The effect of bi-criteria conflict on matching-elicited preferences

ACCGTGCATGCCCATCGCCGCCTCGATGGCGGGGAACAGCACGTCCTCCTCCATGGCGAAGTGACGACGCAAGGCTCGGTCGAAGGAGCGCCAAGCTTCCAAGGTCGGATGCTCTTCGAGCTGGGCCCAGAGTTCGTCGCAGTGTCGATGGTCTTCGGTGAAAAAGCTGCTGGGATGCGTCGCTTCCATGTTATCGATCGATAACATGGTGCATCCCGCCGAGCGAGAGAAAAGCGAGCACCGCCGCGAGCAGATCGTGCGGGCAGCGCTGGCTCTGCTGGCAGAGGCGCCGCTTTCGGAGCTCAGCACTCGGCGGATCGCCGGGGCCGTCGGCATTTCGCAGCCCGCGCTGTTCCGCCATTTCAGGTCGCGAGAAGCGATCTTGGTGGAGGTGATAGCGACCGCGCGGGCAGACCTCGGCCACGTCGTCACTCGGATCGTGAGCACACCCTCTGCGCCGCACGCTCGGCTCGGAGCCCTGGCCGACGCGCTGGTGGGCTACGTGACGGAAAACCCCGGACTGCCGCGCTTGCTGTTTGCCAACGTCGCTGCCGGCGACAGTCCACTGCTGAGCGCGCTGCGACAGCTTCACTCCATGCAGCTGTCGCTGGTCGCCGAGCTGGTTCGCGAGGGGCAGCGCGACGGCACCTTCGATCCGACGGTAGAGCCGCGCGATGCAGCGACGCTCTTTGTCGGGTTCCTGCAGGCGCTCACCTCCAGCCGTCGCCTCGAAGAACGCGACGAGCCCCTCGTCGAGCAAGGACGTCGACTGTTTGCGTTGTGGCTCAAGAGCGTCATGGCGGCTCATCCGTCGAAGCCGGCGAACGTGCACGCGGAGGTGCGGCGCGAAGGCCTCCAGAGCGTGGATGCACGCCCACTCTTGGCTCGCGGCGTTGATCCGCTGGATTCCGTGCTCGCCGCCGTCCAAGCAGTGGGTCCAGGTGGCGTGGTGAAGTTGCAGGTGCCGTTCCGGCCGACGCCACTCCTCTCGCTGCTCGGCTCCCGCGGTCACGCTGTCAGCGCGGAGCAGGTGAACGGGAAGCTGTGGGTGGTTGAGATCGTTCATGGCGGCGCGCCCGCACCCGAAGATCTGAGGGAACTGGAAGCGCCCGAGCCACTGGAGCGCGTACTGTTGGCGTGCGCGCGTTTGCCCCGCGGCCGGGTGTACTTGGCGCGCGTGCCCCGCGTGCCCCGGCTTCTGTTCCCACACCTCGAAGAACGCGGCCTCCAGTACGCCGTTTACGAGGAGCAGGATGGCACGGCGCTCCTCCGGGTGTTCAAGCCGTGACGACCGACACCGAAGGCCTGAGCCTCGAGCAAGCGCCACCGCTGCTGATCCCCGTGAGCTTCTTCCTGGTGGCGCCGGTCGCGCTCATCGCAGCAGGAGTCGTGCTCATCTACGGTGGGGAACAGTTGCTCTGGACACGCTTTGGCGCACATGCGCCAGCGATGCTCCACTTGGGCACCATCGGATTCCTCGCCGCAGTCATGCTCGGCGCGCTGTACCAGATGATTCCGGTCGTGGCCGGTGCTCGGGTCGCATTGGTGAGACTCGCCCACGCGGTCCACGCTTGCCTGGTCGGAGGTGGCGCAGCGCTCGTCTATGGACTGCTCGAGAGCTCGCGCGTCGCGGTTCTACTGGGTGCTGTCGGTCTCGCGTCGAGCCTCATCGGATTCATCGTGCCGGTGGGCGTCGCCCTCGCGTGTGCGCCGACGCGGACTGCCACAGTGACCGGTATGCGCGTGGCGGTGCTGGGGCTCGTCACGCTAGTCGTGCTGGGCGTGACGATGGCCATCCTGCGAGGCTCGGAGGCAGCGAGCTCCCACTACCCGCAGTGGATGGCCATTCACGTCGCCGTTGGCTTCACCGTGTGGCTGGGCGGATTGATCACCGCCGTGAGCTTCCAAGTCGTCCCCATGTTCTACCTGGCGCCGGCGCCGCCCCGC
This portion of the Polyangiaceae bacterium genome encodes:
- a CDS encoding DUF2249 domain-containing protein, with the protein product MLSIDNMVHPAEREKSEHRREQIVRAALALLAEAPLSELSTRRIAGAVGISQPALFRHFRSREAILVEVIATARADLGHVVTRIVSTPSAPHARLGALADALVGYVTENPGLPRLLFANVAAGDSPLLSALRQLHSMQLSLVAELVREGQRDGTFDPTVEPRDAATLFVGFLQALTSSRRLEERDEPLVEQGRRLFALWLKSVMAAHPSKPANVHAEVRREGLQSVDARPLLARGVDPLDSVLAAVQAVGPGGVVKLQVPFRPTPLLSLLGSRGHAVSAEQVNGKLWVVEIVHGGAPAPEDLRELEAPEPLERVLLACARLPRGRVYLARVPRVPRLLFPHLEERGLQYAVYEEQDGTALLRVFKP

We focus on multicriteria preference elicitation by matching. In this widely employed task, the decision maker (DM) is presented with two multicriteria options, a and b, and must assess the performance value on one criterion for b, left blank, so that she is indifferent between the two options. A reverse matching, which is normatively equivalent, can be created by integrating the answer to the description of b and letting the DM adjust a performance value on the previously totally specified option a. Such a procedure is called a bi-matching. Consistency requires that isopreferences resulting from the forward and backward matchings be identical, but they empirically differ in a systematic direction. In a matching task, multicriteria conflict refers to the magnitude of the advantage or disadvantage to be compensated. We investigate the effect of the multicriteria conflict, or trade-off size, on the difference of judgement between forward and backward matchings. We observed that the difference of judgement is increased both by multicriteria conflict and by asking deteriorating rather than improving judgements at both steps of the bi-matching. We derive some implications for the practice of preference elicitation.